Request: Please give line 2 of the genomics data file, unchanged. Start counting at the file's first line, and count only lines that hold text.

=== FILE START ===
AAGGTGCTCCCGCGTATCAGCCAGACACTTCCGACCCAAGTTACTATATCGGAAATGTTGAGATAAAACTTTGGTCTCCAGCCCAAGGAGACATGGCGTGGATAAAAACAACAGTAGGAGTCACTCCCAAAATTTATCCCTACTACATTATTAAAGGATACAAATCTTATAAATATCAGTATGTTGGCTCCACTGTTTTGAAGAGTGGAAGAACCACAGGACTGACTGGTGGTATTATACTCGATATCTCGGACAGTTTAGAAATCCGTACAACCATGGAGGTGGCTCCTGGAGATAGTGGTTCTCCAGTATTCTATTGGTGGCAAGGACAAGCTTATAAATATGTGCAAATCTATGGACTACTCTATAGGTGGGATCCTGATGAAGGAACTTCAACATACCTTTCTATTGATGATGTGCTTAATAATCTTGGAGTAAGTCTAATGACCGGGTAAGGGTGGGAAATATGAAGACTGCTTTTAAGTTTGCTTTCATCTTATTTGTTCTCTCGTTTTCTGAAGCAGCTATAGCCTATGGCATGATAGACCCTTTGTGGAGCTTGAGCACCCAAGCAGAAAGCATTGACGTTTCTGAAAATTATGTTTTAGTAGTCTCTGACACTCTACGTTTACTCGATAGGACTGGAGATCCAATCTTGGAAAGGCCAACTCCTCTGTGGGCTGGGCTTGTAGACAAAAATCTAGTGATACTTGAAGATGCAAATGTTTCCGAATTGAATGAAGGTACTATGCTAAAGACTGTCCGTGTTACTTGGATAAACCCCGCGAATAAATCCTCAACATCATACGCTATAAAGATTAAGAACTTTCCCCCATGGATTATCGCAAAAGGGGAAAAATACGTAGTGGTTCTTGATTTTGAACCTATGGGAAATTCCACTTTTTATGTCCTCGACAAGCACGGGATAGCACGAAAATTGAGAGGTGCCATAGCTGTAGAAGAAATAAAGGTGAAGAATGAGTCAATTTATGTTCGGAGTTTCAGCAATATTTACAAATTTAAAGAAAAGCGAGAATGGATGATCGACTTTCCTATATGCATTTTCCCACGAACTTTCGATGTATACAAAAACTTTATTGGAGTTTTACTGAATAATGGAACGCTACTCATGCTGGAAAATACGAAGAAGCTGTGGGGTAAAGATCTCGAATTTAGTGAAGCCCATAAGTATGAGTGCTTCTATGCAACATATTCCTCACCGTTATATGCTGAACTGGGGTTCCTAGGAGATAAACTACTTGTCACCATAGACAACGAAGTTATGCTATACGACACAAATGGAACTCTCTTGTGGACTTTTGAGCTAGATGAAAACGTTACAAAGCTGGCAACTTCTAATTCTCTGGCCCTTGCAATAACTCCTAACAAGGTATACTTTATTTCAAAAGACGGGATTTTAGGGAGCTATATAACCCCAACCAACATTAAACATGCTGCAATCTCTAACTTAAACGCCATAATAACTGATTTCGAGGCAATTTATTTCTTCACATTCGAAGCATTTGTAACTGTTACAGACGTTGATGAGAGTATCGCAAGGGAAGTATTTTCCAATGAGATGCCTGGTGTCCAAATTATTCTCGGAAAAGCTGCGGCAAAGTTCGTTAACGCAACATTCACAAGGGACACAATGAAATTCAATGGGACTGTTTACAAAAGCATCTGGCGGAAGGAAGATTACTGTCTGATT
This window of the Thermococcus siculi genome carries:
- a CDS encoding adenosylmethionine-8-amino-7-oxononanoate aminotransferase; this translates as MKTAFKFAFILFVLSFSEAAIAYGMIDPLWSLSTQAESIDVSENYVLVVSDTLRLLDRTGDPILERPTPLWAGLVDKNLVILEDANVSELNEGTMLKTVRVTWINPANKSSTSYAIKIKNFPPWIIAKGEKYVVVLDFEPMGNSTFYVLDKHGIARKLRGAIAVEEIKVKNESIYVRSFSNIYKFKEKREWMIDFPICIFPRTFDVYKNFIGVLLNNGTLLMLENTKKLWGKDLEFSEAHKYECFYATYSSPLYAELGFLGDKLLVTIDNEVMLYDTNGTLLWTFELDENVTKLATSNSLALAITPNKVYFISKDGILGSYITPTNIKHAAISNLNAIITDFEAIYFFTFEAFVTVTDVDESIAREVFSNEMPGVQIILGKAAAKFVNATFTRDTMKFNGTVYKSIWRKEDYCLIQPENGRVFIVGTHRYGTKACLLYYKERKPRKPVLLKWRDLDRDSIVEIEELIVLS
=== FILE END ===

This window of the Thermococcus siculi genome carries: